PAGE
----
In the fall of 1926, Tracy was offered his third shot at Broadway: a role in a new George M. Cohan play called Yellow. Tracy swore that if the play failed to be a hit he would leave stock and work in a "regular" business instead. Tracy was nervous about working with Cohan, one of the most important figures in American theatre, but during rehearsals Cohan announced, "Tracy, you're the best goddamned actor I've ever seen!" Yellow opened on September 21; reviews were mixed but it ran for 135 performances. It was the beginning of an important collaboration for Tracy: "I'd have quit the stage completely," he later commented, "if it hadn't been for George M. Cohan." Cohan wrote a part specifically for Tracy in his next play, The Baby Cyclone. It opened on Broadway in September 1927 and was a hit.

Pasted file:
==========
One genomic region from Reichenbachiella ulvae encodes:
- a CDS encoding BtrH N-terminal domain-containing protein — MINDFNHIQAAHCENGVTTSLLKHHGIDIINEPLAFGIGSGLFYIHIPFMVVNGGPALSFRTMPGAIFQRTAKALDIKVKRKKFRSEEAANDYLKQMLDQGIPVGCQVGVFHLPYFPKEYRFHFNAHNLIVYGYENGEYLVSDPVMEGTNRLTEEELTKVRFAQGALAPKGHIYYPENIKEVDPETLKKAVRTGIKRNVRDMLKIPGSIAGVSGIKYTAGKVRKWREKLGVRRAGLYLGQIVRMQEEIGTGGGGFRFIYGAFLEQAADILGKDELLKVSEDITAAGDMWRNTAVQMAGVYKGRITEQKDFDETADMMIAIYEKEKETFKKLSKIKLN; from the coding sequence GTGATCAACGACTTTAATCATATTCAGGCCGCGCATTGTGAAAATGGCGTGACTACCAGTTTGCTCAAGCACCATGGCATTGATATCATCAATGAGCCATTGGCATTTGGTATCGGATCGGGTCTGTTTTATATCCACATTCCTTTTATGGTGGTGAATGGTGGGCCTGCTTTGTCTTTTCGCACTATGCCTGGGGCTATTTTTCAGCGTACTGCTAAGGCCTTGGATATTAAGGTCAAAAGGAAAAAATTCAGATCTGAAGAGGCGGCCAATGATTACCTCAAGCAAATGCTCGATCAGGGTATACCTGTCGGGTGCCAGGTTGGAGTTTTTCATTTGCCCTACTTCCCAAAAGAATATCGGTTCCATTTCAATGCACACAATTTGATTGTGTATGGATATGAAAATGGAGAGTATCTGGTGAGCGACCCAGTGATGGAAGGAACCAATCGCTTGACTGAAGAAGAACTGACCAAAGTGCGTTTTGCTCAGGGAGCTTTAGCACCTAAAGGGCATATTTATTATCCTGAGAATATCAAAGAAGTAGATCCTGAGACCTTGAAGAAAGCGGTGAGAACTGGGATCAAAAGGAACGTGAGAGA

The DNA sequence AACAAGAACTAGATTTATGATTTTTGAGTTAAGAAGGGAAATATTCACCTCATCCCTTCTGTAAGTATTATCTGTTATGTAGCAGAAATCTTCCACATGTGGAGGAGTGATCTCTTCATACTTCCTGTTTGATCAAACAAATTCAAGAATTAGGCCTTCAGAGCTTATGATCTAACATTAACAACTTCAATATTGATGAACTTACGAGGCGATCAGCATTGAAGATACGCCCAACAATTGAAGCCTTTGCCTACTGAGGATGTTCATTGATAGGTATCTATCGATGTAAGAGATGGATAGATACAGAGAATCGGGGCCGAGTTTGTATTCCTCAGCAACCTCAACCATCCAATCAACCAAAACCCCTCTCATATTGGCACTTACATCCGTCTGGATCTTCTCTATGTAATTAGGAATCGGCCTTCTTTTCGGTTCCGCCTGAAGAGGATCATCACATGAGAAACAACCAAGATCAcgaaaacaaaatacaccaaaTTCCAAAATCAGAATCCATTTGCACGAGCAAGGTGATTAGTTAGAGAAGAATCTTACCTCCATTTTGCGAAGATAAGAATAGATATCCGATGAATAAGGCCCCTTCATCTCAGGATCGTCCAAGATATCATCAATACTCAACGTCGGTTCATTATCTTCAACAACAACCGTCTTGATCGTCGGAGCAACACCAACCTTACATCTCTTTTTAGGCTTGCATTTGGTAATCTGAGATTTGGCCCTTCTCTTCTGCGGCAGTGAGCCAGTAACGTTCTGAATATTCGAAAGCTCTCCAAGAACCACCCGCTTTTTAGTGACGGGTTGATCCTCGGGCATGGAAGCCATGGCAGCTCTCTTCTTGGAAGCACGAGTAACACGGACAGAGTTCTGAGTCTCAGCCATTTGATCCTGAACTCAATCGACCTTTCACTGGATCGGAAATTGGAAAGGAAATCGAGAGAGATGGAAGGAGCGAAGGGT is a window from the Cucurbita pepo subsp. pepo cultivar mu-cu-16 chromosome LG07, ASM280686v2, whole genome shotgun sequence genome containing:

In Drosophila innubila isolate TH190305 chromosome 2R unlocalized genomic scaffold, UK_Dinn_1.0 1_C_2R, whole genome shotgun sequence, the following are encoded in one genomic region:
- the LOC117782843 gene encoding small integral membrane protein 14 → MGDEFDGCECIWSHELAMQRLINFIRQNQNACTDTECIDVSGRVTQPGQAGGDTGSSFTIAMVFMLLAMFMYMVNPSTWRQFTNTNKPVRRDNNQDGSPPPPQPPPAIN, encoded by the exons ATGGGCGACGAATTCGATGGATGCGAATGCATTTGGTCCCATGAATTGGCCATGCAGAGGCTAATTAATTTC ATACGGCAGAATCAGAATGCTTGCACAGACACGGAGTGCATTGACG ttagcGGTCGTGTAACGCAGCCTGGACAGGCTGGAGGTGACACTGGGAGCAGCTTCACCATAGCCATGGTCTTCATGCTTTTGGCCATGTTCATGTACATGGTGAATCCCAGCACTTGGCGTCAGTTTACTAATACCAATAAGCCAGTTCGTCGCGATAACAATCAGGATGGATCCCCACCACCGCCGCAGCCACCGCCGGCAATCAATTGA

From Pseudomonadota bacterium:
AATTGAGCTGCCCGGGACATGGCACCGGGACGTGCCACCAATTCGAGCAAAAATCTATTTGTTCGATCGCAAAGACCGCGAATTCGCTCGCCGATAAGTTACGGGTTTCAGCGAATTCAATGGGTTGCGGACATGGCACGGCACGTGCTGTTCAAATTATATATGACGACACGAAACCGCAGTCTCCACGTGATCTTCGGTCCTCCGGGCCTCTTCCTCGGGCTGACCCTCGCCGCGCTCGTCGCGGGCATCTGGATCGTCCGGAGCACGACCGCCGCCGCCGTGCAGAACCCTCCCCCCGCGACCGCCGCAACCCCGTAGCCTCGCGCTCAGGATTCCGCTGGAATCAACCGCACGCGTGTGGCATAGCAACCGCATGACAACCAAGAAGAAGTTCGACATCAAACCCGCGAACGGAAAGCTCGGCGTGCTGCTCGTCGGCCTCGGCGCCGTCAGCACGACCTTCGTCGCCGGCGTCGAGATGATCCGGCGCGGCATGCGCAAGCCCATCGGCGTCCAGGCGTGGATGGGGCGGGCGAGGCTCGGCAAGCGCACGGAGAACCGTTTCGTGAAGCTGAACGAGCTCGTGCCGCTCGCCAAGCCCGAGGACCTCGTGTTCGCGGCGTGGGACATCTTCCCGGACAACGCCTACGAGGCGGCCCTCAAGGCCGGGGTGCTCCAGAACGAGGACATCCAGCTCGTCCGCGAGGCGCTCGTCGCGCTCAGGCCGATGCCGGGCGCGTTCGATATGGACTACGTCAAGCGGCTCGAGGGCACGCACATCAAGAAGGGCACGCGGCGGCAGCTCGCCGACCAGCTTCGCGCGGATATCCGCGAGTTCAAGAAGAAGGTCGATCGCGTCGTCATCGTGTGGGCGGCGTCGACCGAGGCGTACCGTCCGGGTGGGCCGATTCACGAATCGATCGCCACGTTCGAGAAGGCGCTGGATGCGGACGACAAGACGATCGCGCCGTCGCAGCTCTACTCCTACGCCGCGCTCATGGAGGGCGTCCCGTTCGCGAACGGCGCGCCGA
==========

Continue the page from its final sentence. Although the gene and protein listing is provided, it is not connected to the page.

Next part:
Tracy followed this success with another Cohan play, Whispering Friends, and in 1929 took over from Clark Gable in Conflict, a Broadway drama. Other roles followed, but it was the lead in Dread, written by Pulitzer Prize-winning dramatist Owen Davis that gave Tracy high hopes for success. The story of a man's descent into madness, Dread previewed in Brooklyn to an excellent reception, but on the next day—October 29—the New York stock market crashed. Unable to obtain funding, Dread did not open on Broadway. Following this disappointment, Tracy considered leaving the theatre and returning to Milwaukee for a more stable life.